Street application of a preservation substance called CRF has proven results in making streets last longer. It’s worked in Bloomington, where a pilot program is in its third year but where testing began in 2007. This year’s application, however, has resulted in large amounts of dust, causing annoyance to residents and prompting numerous complaints.
Public Works Director Jim Karch has initiated six steps to avoid similar problems in the future.
“We apologize for the inconvenience of the dust this year,” said Karch. “In engineering, creative solutions sometimes cause side effects. We still are sold on the end result – better streets that last longer and may eventually save taxpayers millions of dollars. We have taken steps to mitigate future side effects.”
The City Council and Administration uses pavement preservation as a way to address deteriorating roads and limited budgets
A study in 2011 showed the City needed $60 million to fully repair streets by the conventional process of milling old asphalt and resurfacing. The City amped up its resurfacing program but also introduced preservation methods.
Research on CRF has stretched five decades, and in Bloomington it was first tested in 2007. CRF is what is known as an asphalt rejuvenator. It restores the balance of maltenes and aphaltenes to prevent the street surface from fracturing. It often is applied with a mix that includes 30 percent water.
In Bloomington, however, it is used full strength (100 percent) and has the added benefit of filling cracks in the street. In common language, it has the effect similar to applying a weather sealant to a porch deck.
The City contracts for another road sealant, Reclamite, to protect new and recently resurfaced streets. CRF contains Reclamite but in greater concentration and works to rejuvenate aging streets. That has a major effect on the budget. It costs about $30 per lineal foot to mill down a street and resurface it with asphalt. It costs about $2.50 to use CRF instead.
Treated vs. Untreated: A photograph from a Grundy County CRF test strip shows a treated portion (bottom) vs. an untreated portion of street.
Three test streets running about four blocks total were coated with CRF last year. One dust complaint resulted. This year, CRF was applied to 110 blocks of streets from April 8 to April 17. Complaints were widespread.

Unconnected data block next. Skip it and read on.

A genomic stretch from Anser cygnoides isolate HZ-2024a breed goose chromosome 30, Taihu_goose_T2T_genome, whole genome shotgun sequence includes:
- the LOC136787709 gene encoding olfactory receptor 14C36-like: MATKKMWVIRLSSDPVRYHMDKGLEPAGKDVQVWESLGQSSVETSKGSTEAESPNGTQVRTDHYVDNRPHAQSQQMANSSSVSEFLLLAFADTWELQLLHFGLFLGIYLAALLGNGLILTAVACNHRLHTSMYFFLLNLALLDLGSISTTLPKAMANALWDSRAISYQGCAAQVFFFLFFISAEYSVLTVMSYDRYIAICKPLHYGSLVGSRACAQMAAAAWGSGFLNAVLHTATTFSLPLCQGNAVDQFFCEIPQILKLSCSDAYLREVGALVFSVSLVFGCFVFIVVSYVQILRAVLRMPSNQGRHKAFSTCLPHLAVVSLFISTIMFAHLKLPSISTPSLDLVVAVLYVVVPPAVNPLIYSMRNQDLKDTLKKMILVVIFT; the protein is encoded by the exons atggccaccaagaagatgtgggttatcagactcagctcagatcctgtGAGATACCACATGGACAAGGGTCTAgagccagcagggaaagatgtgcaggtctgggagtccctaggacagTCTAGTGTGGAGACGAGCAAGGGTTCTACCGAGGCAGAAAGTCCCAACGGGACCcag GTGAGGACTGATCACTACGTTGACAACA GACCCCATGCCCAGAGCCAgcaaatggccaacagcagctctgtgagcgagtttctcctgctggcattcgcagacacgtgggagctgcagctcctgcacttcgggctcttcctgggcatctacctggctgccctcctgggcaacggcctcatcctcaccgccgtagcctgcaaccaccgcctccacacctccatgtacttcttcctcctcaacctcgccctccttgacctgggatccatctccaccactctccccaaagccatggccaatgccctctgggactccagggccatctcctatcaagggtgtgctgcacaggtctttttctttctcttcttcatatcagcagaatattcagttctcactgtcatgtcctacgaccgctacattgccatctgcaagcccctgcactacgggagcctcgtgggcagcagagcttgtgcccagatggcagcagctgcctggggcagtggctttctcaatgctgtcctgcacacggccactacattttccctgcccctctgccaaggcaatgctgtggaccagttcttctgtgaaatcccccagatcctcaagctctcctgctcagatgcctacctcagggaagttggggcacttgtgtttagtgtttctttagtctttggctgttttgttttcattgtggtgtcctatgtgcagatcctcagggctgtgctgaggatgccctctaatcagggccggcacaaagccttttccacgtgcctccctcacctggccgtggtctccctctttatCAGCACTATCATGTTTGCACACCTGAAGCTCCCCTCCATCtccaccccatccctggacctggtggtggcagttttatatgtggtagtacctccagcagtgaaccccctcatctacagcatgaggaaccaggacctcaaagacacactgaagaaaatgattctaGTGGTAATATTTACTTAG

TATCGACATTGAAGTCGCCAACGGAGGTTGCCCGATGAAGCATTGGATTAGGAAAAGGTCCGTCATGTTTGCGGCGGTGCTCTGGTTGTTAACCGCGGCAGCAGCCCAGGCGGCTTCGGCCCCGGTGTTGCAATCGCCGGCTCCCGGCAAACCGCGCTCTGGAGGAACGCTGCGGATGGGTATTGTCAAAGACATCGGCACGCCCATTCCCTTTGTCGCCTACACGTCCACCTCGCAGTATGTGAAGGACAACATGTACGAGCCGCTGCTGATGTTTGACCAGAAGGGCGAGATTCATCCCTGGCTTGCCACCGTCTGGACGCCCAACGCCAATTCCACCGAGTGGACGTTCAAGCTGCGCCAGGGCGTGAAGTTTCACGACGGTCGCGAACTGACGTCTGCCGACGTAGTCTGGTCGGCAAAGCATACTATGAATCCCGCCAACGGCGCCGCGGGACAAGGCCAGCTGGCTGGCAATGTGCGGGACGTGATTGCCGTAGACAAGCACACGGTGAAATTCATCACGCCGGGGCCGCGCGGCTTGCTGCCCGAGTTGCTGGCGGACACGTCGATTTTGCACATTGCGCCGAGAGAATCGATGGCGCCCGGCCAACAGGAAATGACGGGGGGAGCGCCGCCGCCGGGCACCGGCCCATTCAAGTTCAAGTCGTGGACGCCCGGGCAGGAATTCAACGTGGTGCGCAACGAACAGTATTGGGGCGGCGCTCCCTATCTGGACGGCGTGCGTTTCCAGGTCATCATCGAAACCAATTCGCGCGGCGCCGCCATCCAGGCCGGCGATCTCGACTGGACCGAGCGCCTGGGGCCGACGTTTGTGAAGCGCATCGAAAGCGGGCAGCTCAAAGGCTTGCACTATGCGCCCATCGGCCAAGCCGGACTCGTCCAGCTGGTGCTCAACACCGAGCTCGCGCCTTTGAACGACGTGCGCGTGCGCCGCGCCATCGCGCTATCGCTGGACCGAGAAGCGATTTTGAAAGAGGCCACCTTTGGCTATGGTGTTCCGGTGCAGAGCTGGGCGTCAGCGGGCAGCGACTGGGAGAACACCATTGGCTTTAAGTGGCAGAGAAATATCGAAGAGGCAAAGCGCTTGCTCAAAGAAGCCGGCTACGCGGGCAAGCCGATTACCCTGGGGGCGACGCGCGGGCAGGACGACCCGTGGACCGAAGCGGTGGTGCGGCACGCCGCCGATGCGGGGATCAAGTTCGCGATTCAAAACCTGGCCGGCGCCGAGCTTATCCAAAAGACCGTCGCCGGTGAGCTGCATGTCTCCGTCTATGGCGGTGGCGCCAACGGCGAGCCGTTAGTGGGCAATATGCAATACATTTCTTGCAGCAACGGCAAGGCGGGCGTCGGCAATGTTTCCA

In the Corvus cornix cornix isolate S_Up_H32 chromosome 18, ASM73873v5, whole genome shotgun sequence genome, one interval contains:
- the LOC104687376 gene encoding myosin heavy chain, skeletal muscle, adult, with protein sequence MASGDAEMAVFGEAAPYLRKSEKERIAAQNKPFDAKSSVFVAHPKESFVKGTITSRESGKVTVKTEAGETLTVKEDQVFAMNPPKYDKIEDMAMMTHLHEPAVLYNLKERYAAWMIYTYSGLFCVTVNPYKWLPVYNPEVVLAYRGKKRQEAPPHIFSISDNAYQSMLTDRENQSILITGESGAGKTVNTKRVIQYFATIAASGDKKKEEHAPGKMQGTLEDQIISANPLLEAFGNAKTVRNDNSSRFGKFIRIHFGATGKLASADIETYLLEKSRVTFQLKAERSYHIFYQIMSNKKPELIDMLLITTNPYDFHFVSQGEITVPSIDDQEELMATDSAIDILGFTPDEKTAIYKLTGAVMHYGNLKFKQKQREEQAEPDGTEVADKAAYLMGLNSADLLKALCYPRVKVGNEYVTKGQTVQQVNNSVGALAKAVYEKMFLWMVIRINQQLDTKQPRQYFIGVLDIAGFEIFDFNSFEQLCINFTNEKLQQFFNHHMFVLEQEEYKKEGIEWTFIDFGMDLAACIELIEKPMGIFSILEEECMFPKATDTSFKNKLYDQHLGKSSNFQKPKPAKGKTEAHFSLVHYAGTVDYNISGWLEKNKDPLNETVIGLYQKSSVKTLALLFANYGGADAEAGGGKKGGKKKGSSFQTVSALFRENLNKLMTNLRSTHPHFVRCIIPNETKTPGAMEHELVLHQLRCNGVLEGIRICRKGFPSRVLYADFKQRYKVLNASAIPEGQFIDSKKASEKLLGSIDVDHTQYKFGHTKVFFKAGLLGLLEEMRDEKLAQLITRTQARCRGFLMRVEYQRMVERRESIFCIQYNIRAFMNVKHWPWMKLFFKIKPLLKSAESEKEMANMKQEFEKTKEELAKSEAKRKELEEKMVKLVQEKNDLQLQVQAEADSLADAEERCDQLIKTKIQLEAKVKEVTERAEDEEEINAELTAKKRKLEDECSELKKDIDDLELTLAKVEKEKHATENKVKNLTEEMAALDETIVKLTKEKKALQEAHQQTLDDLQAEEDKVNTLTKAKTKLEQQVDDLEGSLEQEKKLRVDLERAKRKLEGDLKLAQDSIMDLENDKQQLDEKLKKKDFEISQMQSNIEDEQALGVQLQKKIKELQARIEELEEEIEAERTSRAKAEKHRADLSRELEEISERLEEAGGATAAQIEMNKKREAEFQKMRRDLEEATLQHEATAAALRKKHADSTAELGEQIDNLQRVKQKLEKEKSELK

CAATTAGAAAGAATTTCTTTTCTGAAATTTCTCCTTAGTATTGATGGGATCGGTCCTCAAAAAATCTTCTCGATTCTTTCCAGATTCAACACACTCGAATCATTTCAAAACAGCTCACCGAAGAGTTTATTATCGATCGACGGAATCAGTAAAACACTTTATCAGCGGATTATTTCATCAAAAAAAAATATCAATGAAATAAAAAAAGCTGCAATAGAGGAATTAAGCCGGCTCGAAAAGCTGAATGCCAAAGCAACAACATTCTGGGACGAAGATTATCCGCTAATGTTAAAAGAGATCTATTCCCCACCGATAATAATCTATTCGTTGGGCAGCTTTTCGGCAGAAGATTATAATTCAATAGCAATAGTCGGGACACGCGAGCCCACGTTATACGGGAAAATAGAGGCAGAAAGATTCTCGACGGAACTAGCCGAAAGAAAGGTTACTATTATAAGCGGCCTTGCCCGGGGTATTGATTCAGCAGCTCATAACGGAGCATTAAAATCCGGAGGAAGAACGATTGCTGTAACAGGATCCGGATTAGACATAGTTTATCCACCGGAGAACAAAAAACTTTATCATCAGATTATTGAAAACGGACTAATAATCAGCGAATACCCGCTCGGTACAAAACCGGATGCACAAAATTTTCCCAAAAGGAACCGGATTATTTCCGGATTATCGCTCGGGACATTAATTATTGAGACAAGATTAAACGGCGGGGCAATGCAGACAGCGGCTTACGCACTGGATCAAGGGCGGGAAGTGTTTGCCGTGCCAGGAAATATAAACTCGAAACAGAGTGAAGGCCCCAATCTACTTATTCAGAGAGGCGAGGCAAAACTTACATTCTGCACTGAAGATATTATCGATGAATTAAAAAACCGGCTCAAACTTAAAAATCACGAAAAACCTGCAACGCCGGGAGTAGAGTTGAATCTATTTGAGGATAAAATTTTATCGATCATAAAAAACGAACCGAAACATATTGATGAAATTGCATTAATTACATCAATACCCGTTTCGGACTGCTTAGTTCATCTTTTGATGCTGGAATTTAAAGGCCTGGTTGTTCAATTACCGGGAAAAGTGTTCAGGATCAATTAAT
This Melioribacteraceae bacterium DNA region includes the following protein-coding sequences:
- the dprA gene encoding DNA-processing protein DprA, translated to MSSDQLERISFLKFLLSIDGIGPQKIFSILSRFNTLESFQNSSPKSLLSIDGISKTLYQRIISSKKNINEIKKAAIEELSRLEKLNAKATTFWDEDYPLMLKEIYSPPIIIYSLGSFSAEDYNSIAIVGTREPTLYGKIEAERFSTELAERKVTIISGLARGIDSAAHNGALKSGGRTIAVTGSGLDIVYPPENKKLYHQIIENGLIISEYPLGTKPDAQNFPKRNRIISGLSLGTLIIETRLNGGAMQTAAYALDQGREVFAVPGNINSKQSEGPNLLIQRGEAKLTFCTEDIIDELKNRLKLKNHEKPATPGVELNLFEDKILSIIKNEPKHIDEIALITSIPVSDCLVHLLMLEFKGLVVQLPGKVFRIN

In response to a volume of dust complaints, the City swept the streets. However, the City also discovered that the CRF still had not fully cured.
The dust problem was replaced by a different problem: The tracking of CRF oil as cars passed over CRF-treated streets. In these areas, new lime had to be applied while the CRF continued to cure.
For CRF use in future years, the following steps will be taken, Karch said:
- Treated roads will be closed to through traffic until the CRF cures and the remaining lime can be swept off. By keeping through traffic off the streets, far less dust will be generated. “Slow down” signs will be posted to urge motorists to drive slower and, as a result, reduce lime dust.
- Street parking will be banned during the treatment and curing process. Street parking will be eliminated on CRF-treated streets until the CRF cures and the lime screening is swept.
- More effort will be undertaken to notify residents of upcoming CRF work.
- City staff will research construction materials in search of a lime screen that will cause less airborne dust.
- CRF work may be delayed until the fall in future years. Hotter temperatures slow the curing process.
|Jack White, president of Corrective Asphalt Materials, explained the scientific principle behind CRF and Reclamite during a regional conference on pavement preservation in Bloomington in March 2014.||
More reading on CRF
|From the contractor||Jack White from Corrective Asphalt Materials writes about the science behind CRF and asphalt rejuvenators|
Fact, or Fable?
|A research paper on pavement preservation|
|From the manufacturer||Tricor Refining brochure on uses for CRF|
|Bloomington tests||A document on CRF testing in Bloomington|